Steamed fish is a super popular dish in Hong Kong households.
It is "the" ultimate dish. I can be shooting out gorgeous dishes and desserts outta my ass, but to sous chef's parents (and other parents would agree), if I haven't done any successful steamed fish, that means I can't cook.
There's gotta something about steamed fish that makes it so popular. OK, it's healthy (-er than the fatty food I normally cook), when done right, the meat's delicate, satiny smooth, the sauce kicks you right in your face with beautiful flavors, and the garnishes hitting every part of your palate.
So, why haven't this dish appear in my blog sooner?
I've been dying and fearing to try steaming my own fish for a while...but knowing my track record of failures, I thought I was bound to ruin the fish. I was afraid of the prospect of rough and dry overcooked fish no garnishes or sauces can hide.
I wanted to try something that's different from the normal soy sauce poured over steamed fish garnished with chopped spring onions (real reason was, I can't afford having my initial attempts being compared to sous chef's mom's glorious versions, so, I had to make it different. HAHA)...so I went for citrus. Citrus and fish....they're bff.
- 1 medium sized pomfret (one of my favorite fish, minimum bones, maximum succulent flesh. or I also like snapper)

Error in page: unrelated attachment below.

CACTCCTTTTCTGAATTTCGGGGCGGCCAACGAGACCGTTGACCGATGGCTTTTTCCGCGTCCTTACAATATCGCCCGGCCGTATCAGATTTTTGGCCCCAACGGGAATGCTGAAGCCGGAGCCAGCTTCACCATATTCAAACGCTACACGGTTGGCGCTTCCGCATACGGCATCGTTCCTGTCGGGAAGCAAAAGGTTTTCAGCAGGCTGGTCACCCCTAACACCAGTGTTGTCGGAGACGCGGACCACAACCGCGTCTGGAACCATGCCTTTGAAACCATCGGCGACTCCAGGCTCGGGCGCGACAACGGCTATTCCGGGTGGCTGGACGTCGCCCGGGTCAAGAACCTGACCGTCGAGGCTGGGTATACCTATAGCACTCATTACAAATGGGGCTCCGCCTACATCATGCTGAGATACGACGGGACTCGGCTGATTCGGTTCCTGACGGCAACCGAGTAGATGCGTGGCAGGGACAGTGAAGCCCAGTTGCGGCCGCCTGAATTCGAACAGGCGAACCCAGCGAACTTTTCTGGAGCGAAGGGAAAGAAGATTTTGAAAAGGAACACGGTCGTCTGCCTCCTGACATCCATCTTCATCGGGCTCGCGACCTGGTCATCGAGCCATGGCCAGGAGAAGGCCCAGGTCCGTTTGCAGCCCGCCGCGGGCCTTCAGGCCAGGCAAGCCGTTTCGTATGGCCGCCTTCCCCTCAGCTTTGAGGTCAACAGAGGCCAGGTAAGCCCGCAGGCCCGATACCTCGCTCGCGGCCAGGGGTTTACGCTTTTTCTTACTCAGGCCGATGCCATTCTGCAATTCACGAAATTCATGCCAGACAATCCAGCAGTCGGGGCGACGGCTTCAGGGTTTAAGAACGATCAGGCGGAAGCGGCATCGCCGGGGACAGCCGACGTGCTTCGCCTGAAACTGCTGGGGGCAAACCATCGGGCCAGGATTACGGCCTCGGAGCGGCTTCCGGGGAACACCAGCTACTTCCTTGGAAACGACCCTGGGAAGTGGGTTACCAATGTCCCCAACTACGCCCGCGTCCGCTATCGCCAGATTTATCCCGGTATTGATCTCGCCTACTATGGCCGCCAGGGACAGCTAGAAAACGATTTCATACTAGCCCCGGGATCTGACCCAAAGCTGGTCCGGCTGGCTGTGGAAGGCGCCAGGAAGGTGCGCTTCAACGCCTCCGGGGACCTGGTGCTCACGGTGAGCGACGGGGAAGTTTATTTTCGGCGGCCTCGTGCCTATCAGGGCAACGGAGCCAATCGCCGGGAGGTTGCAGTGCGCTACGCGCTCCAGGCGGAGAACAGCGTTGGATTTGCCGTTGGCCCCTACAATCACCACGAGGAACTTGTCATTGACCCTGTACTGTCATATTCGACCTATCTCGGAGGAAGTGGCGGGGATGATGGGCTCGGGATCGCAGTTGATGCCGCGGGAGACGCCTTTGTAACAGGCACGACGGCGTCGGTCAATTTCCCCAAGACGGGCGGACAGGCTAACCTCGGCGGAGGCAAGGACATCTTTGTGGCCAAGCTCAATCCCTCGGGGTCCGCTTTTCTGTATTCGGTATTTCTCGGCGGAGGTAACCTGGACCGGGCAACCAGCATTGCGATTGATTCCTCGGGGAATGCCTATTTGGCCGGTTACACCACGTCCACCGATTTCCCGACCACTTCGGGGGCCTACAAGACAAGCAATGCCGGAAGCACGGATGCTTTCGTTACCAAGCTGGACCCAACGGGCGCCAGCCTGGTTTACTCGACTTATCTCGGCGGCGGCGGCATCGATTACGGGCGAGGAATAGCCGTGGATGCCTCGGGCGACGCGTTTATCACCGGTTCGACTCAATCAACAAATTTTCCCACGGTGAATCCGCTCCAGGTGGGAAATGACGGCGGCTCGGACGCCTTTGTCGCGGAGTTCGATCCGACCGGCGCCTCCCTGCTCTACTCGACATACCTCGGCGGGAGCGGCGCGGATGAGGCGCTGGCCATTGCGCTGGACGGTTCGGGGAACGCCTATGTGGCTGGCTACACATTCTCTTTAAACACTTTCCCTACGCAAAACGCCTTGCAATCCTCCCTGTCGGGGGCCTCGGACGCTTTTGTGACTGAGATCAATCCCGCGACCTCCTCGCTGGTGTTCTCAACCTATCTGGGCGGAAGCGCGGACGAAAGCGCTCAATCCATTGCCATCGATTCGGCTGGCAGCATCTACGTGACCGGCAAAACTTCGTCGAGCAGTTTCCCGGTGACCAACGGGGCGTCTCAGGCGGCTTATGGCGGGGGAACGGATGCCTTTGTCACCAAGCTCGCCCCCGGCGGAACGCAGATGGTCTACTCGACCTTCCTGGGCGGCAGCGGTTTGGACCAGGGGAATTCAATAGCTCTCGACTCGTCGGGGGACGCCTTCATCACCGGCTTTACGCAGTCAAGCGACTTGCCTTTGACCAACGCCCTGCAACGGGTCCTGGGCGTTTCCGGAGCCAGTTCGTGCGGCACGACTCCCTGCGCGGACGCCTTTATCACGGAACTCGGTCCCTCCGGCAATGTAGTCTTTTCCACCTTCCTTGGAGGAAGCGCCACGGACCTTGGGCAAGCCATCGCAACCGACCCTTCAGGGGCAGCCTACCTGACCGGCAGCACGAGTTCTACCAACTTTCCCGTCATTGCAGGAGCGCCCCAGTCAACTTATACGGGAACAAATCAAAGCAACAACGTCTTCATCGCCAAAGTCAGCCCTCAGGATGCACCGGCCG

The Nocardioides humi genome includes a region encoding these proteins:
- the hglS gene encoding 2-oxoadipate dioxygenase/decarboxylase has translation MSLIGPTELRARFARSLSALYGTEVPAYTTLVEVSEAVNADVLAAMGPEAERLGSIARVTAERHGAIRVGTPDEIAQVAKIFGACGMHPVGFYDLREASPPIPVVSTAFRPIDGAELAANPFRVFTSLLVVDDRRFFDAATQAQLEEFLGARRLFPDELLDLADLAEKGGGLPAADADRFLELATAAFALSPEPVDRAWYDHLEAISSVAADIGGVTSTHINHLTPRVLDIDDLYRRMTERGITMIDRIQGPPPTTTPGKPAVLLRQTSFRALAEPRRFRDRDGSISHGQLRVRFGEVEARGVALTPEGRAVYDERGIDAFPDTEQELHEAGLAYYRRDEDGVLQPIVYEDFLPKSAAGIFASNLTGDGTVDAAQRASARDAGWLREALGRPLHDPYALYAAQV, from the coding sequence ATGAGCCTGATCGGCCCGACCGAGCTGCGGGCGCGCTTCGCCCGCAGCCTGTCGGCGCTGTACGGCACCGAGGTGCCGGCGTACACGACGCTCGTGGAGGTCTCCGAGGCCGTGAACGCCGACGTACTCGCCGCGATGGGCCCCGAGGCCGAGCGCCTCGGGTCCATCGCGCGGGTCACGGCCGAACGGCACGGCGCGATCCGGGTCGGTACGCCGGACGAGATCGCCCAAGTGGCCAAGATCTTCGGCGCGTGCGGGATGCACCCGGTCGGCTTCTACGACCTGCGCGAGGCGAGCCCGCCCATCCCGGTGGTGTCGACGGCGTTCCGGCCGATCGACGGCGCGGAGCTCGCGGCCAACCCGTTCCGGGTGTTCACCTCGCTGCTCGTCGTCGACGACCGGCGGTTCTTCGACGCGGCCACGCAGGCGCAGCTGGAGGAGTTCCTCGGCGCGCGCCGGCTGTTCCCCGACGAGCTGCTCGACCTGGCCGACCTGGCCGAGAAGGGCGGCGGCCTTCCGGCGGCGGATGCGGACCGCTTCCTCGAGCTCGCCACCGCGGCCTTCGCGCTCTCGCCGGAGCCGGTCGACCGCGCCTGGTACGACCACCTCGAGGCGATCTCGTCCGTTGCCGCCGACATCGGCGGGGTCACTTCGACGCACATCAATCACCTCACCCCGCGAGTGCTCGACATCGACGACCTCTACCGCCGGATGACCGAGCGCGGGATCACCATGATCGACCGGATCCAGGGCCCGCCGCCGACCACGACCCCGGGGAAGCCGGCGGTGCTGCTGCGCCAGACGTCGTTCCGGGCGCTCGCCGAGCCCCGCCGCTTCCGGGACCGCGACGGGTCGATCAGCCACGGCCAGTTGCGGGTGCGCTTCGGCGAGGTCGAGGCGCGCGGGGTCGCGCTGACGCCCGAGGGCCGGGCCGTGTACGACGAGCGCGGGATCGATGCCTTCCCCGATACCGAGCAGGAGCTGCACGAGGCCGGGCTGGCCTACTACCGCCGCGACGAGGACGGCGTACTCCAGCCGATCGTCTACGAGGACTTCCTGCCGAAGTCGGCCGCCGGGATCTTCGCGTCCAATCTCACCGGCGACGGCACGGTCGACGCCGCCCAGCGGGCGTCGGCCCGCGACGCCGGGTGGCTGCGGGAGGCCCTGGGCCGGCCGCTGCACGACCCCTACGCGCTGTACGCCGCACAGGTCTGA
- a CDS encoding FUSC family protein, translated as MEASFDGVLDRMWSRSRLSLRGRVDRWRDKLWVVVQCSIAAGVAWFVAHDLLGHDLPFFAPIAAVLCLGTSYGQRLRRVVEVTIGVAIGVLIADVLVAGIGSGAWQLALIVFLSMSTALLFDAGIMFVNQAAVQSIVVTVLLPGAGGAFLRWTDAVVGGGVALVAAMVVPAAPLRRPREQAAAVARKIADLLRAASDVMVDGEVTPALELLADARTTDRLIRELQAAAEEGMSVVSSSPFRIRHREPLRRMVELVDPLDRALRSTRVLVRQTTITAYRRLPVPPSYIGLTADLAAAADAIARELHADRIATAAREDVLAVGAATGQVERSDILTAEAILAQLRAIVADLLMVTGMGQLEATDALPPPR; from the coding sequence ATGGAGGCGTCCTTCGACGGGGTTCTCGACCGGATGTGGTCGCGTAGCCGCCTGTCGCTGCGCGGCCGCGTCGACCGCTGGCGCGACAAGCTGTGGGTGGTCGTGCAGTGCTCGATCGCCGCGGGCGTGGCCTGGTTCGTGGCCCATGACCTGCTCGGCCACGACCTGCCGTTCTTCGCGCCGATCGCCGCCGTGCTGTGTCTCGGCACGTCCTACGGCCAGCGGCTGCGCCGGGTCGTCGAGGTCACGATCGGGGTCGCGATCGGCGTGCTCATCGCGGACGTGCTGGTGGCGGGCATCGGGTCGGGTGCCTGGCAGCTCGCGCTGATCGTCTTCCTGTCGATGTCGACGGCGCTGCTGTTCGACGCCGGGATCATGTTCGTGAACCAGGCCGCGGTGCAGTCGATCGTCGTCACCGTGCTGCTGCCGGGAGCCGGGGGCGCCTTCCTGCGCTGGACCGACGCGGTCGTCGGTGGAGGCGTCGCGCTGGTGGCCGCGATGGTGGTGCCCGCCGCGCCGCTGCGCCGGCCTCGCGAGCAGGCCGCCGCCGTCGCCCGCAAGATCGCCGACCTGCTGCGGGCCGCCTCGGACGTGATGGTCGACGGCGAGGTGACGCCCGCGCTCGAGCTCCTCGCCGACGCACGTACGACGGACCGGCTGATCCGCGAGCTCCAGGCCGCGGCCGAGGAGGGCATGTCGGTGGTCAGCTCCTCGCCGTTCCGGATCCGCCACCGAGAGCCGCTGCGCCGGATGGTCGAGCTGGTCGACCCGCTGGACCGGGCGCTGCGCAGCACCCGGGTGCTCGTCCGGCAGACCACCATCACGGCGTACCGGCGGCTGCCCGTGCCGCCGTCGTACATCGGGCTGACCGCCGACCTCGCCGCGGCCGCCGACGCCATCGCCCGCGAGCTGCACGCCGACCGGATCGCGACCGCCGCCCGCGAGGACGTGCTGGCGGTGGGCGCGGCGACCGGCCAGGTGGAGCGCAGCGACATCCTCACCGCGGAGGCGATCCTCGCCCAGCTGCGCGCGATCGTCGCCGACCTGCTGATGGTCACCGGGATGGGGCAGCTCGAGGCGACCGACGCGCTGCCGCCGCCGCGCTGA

- 3 cm ginger, crushed, divided
- a bunch of corriander
- 1 lemon (juice and zest)
- 1 small clove of garlic, chopped
- 1 small clove of shallot, sliced
- 2 small red chilli, chopped
- olive oil, fish sauce and sugar
- hot water for steaming
Clean fish, stuff it with a couple slices of lemon zest (peeled using a peeler, not grated), a few pieces of corriander roots, and 1 cm ginger, put fish on a plate, add a few lemon slices on top and scatter some corriander roots around the fish too.
In a large wok/sautee pan (it needs to be large enough to place a plate upside down, with a plate of fish on top, covered), bring 3-4 cups of water to boil, place a small place upside down in the water (or you can use those small metal stand to hold your plate). The upside down plate/metal stand should be able to support your plate of fish, it should be tall enough so that it won't be completely submerged in the water or your plate of fish might be floating around and swim back into the sea (hehe, lame joke), and it should be low enough, so that the cover of the wok can completely cover the whole thing without touching the fish.
Whew! I should've taken some step by step pictures to illustrate this.
While the fish is steaming...
For how long?
For smaller fish (around 25 cm), I steam them for about 7 minutes. I steam larger fish (around 30cm) for 10-11 minutes.
How do I know if the fish is done?
Try cutting the thickest part of the fish flesh with a spoon, it should easily go through and hit the fish bone.
So, while the fish is steaming, prepare the rest of the ingredients for the sauce/topping.
Reserve a few slices of lemon. Saute garlic, chilli, ginger and shallot in tiny bit of olive oil, add a generous amount of fish sauce, add about a teaspoon sugar, squeeze lemon juice, mix well, taste and adjust until you achieve a perfect balance of salty, sweet, sour, and hot.
Once the fish is done, add freshly chopped corriander, lay a few pieces of lemon and pour the sauce over fish.
Satiny smooth, succulent meat, with citrusy, kick-me-in-the-face spicy sauce.
Oh, one more thing.
You already know this.
Never overcook the fish.
If you did, give it to that neighbor you always hated (who knows, they might like it).